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A Workbook for New Testament Syntax: Companion to Basics of New Testament Syntax and Greek Grammar Beyond the Basics Paperback – July 30, 2007
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From the Back Cover
About the Author
Daniel B. Wallace (PhD, Dallas Theological Seminary) is professor of New Testament at Dallas Theological Seminary. He is a noted textual critic, serving as head of the Center for the Study of New Testament Manuscripts, and is author of Greek Grammar beyond the Basics, Basics of New Testament Syntax, and (with Grant Edwards) of A Workbook for New Testament Syntax.
Grant Edwards (ThM, Princeton Theological Seminary) is currently a doctoral candidate in the Department of Theology and Religion at the University of Birmingham in the UK.
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Top Customer Reviews
Vocabulary that occurs less than 50 times in the NT is supplied with each lesson, making it easy for the student to dive right in. As well, an introductory paragraph adequately informs the student about the context of the text to be translated.
Each lesson has a built-in 100 point value (though a few have more than that, with some bonus points built into the lesson). The numerical value of each question is listed in brackets, with the constituent elements broken down. Thus, for example, on p.Read more ›
|Length: 2:40 Mins|
I worked through the WB with a friend last summer and found that it more than prepared me for my Intro to Exegesis course at Dallas Theological Seminary. The WB challenges those who have labored through Wallace's grammar to wrestle with actual syntactical issues throughout the NT. Two of my favorite elements were 1) that it presented a structured context for doing syntax in various areas of the NT and 2) that it did NOT include a key. I was glad that it did not. Too often, as we do course work or personal study, we depend too much upon keys, and they become more of a crutch rather than a help. Without it, the student is forced to wrestle and labor over the syntactical options that he or she has been learning about in the grammar. I would suggest working through the WB first without the key, and then requesting a copy from the appropriate source - either your prof or if you are using the WB for personal study, directly through Zondervan Publishing. I have found Zondervan to be more than accommodating in similar matters. Important note: the answer key is FREE through Zondervan for profs and self learners: email Jesse Hillman at jesse.hillman [at] zondervan [dot] com.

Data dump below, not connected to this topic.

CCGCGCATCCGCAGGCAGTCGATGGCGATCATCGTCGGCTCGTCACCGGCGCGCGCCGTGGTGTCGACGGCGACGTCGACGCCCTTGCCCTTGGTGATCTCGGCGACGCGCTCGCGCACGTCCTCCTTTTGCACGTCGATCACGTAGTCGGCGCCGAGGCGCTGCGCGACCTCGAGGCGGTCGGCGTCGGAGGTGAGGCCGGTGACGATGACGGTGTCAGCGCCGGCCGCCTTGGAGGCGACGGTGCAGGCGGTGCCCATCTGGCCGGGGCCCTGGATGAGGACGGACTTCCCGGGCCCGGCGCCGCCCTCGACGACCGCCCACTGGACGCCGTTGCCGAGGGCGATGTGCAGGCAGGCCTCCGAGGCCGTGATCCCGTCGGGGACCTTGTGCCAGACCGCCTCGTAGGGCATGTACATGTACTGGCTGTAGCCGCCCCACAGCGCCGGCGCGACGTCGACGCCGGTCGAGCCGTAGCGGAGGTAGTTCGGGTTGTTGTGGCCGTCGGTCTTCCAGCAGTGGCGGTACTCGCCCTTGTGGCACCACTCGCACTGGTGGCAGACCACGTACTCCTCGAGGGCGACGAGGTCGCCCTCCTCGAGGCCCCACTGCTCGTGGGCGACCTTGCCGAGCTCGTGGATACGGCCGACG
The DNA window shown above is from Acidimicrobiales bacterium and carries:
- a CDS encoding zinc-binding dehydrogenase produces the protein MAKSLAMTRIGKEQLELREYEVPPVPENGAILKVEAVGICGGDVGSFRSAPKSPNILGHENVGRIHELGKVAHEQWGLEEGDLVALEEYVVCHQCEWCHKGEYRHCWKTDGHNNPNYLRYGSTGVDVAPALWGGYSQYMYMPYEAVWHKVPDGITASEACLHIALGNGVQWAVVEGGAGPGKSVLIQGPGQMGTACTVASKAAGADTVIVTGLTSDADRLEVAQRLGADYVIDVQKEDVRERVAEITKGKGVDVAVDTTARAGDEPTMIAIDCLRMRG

Good studies to you; keep wrestling with the issues!
Since the workbook is designed for an intermediate level, the texts are grouped around syntactical issues. The difficulty steadily increases as one works through the material. Instead of working through a lengthy biblical text and randomly happening upon a syntactical issue, the issues become the framework and example texts are given as case studies. I think this is a great way to tackle NT Greek syntax; since it immerses the student in the text while primarily focusing on the syntax at hand. Furthermore it give a "real life" feel"to working through these issues. At bottom, I cannot think of a better way to regularly involve students in learning Greek syntax. It is a must have for intermediate students.
Educators can get an answer key free of charge from Zondervan. I am glad for this. Otherwise, there would be cheat-sheets running around everywhere. Also, educators can get a free instructor's copy from Zondervan, and if they approve of the text then order their student's copies through Amazon (of course!).
Most Recent Customer Reviews
Fantastic book and actually an enjoyable read if you are even remotely interested in NT Greek grammar.Published 17 months ago by Matt Robertson
Excellent reference material for learning reviewing grammatical principles.Published on September 16, 2014 by Jerry